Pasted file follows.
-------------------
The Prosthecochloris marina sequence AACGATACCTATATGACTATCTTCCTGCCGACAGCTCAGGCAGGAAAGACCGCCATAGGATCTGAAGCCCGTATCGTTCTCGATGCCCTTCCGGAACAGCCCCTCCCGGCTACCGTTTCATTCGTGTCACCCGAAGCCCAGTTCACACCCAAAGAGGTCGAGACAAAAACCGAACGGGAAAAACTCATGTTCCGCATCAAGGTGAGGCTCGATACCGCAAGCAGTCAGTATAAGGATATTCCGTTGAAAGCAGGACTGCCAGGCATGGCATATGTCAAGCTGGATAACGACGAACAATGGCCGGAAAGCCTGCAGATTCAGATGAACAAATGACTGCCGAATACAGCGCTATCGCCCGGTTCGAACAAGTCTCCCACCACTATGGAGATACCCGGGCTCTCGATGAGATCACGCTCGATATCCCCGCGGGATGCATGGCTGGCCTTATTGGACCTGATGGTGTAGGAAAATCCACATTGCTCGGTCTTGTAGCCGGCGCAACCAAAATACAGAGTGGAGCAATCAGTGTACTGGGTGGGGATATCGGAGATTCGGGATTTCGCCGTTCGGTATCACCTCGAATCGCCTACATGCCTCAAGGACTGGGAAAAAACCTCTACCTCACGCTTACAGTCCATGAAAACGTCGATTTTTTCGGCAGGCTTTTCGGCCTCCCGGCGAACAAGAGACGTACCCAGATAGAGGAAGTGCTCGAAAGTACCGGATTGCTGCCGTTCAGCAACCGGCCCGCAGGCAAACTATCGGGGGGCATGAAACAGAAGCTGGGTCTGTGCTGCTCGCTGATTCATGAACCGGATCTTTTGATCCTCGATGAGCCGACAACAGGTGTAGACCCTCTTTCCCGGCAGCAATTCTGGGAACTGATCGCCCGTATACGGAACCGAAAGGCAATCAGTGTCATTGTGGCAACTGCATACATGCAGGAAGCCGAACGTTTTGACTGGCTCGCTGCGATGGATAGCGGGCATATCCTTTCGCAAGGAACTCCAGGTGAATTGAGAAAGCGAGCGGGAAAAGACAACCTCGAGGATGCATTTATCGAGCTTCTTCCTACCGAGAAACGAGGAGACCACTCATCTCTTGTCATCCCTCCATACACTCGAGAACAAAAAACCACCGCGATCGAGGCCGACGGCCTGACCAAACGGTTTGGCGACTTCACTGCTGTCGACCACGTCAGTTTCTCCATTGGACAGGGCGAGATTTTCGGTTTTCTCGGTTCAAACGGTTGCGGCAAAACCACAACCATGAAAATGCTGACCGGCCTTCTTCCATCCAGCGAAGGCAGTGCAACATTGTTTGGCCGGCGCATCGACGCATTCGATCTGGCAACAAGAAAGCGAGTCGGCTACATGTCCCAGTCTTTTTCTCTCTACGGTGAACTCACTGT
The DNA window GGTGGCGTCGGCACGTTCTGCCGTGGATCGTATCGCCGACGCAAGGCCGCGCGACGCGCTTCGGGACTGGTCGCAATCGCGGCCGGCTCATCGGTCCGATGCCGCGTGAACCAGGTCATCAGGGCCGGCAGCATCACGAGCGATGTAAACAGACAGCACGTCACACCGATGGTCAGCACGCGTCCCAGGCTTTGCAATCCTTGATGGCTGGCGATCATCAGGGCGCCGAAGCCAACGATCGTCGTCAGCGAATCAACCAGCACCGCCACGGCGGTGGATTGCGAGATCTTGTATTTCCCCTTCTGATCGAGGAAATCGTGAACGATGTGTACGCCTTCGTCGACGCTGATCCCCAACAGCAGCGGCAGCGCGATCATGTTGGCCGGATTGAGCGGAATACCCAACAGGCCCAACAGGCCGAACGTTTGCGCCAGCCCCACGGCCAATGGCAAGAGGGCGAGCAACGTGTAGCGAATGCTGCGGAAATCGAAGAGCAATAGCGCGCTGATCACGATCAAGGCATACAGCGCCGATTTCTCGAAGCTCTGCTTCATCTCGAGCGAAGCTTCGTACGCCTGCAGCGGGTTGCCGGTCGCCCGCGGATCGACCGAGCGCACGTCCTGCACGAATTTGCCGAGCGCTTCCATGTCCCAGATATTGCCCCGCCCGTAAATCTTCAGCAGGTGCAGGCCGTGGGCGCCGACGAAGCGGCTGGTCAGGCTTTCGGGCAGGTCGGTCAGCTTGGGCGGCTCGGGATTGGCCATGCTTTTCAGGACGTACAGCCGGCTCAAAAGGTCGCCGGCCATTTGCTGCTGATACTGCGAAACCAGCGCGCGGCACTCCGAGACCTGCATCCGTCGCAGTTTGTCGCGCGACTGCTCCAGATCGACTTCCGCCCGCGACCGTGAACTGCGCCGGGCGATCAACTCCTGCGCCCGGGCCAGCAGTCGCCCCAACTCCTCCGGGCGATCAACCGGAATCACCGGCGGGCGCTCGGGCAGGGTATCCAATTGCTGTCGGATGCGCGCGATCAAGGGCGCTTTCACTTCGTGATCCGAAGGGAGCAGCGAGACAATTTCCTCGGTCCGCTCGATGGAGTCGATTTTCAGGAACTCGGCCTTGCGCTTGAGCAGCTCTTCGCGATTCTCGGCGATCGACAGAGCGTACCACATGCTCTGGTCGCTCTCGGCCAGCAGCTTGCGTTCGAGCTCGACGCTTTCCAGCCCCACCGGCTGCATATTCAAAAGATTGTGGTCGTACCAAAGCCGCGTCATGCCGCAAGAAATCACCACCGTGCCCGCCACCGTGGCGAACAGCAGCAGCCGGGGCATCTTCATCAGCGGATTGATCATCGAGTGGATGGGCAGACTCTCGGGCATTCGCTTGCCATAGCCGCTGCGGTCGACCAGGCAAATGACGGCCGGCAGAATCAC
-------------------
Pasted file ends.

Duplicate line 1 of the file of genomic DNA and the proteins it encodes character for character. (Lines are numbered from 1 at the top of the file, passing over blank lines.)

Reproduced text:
The Prosthecochloris marina sequence AACGATACCTATATGACTATCTTCCTGCCGACAGCTCAGGCAGGAAAGACCGCCATAGGATCTGAAGCCCGTATCGTTCTCGATGCCCTTCCGGAACAGCCCCTCCCGGCTACCGTTTCATTCGTGTCACCCGAAGCCCAGTTCACACCCAAAGAGGTCGAGACAAAAACCGAACGGGAAAAACTCATGTTCCGCATCAAGGTGAGGCTCGATACCGCAAGCAGTCAGTATAAGGATATTCCGTTGAAAGCAGGACTGCCAGGCATGGCATATGTCAAGCTGGATAACGACGAACAATGGCCGGAAAGCCTGCAGATTCAGATGAACAAATGACTGCCGAATACAGCGCTATCGCCCGGTTCGAACAAGTCTCCCACCACTATGGAGATACCCGGGCTCTCGATGAGATCACGCTCGATATCCCCGCGGGATGCATGGCTGGCCTTATTGGACCTGATGGTGTAGGAAAATCCACATTGCTCGGTCTTGTAGCCGGCGCAACCAAAATACAGAGTGGAGCAATCAGTGTACTGGGTGGGGATATCGGAGATTCGGGATTTCGCCGTTCGGTATCACCTCGAATCGCCTACATGCCTCAAGGACTGGGAAAAAACCTCTACCTCACGCTTACAGTCCATGAAAACGTCGATTTTTTCGGCAGGCTTTTCGGCCTCCCGGCGAACAAGAGACGTACCCAGATAGAGGAAGTGCTCGAAAGTACCGGATTGCTGCCGTTCAGCAACCGGCCCGCAGGCAAACTATCGGGGGGCATGAAACAGAAGCTGGGTCTGTGCTGCTCGCTGATTCATGAACCGGATCTTTTGATCCTCGATGAGCCGACAACAGGTGTAGACCCTCTTTCCCGGCAGCAATTCTGGGAACTGATCGCCCGTATACGGAACCGAAAGGCAATCAGTGTCATTGTGGCAACTGCATACATGCAGGAAGCCGAACGTTTTGACTGGCTCGCTGCGATGGATAGCGGGCATATCCTTTCGCAAGGAACTCCAGGTGAATTGAGAAAGCGAGCGGGAAAAGACAACCTCGAGGATGCATTTATCGAGCTTCTTCCTACCGAGAAACGAGGAGACCACTCATCTCTTGTCATCCCTCCATACACTCGAGAACAAAAAACCACCGCGATCGAGGCCGACGGCCTGACCAAACGGTTTGGCGACTTCACTGCTGTCGACCACGTCAGTTTCTCCATTGGACAGGGCGAGATTTTCGGTTTTCTCGGTTCAAACGGTTGCGGCAAAACCACAACCATGAAAATGCTGACCGGCCTTCTTCCATCCAGCGAAGGCAGTGCAACATTGTTTGGCCGGCGCATCGACGCATTCGATCTGGCAACAAGAAAGCGAGTCGGCTACATGTCCCAGTCTTTTTCTCTCTACGGTGAACTCACTGT